Editor’s Note – Preserving a wide variety of seeds will help combat monocultures and create more food security.
This article was originally posted on FUTUREPERFECT and written by Daniela Silva Astorga.
The inclusive, horizontal and autonomous network Red Semillas Libres Chile aims to preserve the cultural heritage that is our seed stock and to combat genetically-modified seeds and monocultures.
Valentina Vives is very pleased when she attends a community seed exchange of the Red Semillas Libre Chile (RSLC, Chile Free Seeds Network) to find someone with the same native seed species that her grandparents used to grow: species that were thought to be extinct or perhaps forgotten. For the past four years, her RSLC companions and Vives herself have been hearing people repeating publicly the same messages that her organisation has been publicising in Chile and in other countries. The network was founded in 2012 as a transdisciplinary, non-hierarchical and self-governed non-profit organisation.
“When I hear my ideas and those of my teachers in the mouths of others, I remember that the seeds are much more than just a legacy in the shape of plants. And I am reminded as to our mission. These messages, passed from one generation to another, are vital, since without seeds there are neither nations, nor people, nor culture. To destroy them is to destroy our own lives. Seeds are a sacred element that must be shared, that is a law of nature“, comments Vives, who is an environmental engineer.
The battle against monopolies
The idea to found RSLC came in 2012. That is when Valentina Vives met Claudia Flisfisch at a conference about biodiversity and the production of organic seeds in Ollantaytambo (Peru). At this meeting organised by the French Kokopelli association Valentina Vives and Claudia Flisfisch developed the idea of founding the Red Semillas Libres Chile – in tune with other volunteers from Colombia, Ecuador, Venezuela and Argentina. The initial group of eight professionals from different disciplines grew quickly to incorporate over twenty organisations committed to the preservation of seeds.
The aim was firstly to fight against the expansion and monopolization of local and multinational companies that, searching for profits, strive to reduce the range of native and hybrid seeds available, instead promoting agricultural monocultures. Moreover, their seeds, which are usually genetically modified, are expensive and protected by intellectual property laws. So to put it bluntly, the RSLC is fighting against nothing less than today’s nutrition system.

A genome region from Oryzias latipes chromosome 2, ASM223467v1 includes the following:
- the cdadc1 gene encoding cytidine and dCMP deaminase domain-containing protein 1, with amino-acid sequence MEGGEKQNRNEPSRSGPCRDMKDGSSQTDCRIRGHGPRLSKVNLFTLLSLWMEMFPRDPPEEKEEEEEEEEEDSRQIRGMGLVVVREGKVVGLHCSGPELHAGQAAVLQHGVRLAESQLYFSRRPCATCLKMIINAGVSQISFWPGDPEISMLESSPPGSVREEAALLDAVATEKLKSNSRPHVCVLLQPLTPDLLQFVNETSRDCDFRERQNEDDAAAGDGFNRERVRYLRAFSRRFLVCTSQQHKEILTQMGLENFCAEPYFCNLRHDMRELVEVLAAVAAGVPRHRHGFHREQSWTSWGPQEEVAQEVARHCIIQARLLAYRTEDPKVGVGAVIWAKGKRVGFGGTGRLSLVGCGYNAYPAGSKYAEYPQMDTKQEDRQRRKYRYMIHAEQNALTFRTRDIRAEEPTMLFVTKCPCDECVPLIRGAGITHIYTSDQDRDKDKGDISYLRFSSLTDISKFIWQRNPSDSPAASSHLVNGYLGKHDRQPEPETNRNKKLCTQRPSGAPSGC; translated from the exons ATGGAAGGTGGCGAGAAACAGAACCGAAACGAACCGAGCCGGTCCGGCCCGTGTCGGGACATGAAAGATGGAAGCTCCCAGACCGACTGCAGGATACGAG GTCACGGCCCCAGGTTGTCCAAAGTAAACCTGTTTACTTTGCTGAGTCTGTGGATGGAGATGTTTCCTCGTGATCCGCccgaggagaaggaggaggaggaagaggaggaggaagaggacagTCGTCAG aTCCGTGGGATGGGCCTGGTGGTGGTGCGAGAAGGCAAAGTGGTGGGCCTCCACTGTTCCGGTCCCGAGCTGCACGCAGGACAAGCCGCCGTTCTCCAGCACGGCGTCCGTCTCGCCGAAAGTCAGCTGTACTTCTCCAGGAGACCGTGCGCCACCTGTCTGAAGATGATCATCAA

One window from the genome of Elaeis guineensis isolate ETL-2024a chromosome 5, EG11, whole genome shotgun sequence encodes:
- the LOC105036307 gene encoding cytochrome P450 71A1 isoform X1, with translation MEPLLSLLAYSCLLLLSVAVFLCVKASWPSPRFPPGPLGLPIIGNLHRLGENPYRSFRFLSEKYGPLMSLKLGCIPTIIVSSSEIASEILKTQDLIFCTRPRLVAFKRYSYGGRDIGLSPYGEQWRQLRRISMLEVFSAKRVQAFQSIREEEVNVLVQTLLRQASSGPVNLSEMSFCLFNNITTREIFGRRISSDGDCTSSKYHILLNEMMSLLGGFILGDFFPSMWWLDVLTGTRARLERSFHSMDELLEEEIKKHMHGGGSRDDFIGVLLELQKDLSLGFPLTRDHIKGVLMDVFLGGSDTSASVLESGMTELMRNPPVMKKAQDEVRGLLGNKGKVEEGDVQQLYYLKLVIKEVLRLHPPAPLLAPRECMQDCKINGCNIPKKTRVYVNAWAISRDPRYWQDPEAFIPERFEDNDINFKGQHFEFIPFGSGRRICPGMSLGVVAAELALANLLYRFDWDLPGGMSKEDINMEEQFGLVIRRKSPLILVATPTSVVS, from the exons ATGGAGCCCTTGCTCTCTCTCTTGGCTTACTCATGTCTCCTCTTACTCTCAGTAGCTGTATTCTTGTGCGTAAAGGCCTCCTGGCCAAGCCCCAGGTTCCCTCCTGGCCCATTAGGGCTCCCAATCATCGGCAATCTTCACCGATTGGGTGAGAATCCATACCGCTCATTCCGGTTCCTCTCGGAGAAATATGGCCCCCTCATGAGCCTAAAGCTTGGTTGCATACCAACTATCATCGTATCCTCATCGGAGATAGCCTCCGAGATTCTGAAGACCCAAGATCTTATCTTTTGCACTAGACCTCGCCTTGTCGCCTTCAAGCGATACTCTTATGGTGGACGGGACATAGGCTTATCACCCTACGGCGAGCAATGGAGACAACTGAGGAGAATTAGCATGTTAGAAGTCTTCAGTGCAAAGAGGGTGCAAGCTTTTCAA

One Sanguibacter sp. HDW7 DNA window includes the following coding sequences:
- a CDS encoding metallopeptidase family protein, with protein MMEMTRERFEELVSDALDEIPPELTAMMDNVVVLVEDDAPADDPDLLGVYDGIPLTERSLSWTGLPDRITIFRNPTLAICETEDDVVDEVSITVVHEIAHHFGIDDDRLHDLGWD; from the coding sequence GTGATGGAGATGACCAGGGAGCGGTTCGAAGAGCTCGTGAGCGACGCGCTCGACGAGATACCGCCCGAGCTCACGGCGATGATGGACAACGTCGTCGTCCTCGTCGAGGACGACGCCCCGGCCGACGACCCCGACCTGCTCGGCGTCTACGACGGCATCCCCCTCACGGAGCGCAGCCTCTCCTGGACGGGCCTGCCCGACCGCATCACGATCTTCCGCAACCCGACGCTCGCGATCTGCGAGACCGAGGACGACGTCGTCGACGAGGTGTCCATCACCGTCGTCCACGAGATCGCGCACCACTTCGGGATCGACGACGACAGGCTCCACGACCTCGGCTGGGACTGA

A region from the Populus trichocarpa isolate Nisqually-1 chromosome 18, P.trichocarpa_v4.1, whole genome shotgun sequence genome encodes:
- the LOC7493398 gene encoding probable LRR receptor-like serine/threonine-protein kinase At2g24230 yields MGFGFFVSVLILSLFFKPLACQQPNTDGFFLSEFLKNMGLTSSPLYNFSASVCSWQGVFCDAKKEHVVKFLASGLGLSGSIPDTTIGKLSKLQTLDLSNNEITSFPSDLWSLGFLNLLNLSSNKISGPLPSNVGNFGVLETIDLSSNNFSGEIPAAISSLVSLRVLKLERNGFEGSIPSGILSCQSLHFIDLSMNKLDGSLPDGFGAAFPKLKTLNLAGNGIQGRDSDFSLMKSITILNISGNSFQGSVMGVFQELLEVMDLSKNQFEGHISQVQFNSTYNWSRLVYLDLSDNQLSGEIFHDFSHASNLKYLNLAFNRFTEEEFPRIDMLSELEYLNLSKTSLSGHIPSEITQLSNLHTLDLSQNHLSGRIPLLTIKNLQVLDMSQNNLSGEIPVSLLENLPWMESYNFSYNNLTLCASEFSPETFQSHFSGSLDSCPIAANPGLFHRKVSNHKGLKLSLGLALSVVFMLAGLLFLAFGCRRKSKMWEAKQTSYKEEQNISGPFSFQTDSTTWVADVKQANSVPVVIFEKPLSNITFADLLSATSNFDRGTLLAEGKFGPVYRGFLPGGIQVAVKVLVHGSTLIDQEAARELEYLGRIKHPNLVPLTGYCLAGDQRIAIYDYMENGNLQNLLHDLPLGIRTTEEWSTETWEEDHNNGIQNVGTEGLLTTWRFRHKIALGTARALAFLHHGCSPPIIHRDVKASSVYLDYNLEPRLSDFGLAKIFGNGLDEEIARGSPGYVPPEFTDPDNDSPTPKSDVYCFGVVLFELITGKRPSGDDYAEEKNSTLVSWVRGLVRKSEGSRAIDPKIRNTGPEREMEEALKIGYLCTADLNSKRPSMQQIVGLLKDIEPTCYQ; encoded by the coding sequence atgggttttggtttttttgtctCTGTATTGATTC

According to estimates from Chile’s National Association of Seeds Producers, approximately 45,000 hectares may be planted with genetically modified seeds by the end of 2015 in Chile. So far, there are neither statutory provisions for these types of seeds nor regulations to protect farmers who want to work with natural seeds. Various environmental organisations have expressed their concerns about the release of genetically modified foodstuffs.
Seeds should not be privatised
Vives explains: “We are seeking to recover seeds that are free of intellectual property rights, as well as agro-chemicals, genetic modifications and other restrictions. It is intolerable that seeds are governed by copyright, because they are the source of all life, of culture, and must not be privatised. We have to do away with the consumerist, fearful society that has been erected on an unfounded principle: that food is going to become scarce.” To Vives, this also means that food production has to be governed by common law.
One of the main objectives of the Red Semillas Libres Chile is to infect all Chileans – and perhaps people from the neighbouring countries – with a spirit of alternative development, based on human qualities: on the values of sharing, moderation and reciprocity, way beyond the need for constant consumption and closer to a more horizontal economy. The network does this through workshops, regular meetings, assemblies and discussions looking at techniques for recovering seeds and the legal aspects of the associated cultural heritage. “We are not simply trying to rescue and cultivate the seed, but also to eat the crop, in this way appreciating its history and closing the circle”, asserts Vives.
Alternative relationship with the planet
Between 2013 and 2014 the RSLC activists travelled around Chile, sharing their experiences and to lay the foundations of regional subgroups. Today there are networks in the Biobío River and Maule River regions, in the Metropolitan region, as well as in Chiloé and Punta Arenas. Valentina Vives, along with the other five members, has gotten to work on reorganizing the network internally: “This year we are creating the Semilla Austral cooperative, which offers services to the Free Seeds Network on a broader scale, because we think that the rescue of seeds is something that does not move along on its own. We need to work within an environmental education programme to generate a paradigm shift and an alternative relationship with the planet. We are holding workshops, we are planning to found a publishing house, and we are applying for international projects.”
The network’s 2013 open meeting brought together over 800 people for seven days in Laguna Verde. The organisation’s national and international email distribution lists contain around 10,000 addresses. “We have never needed to convince anyone, people come to us by themselves. This organisation, like others in the network, is based on trust and self-regulation. That’s the beauty of it,” Vives sums up.
About the Author – Daniela Silva Astorga is a journalist specialising in visual arts, contemporary dance and museums. In 2013 she won the Gabriel García Márquez scholarship for Cultural Journalism from the FNPI. She works for the Chilean daily newspaper El Mercurio.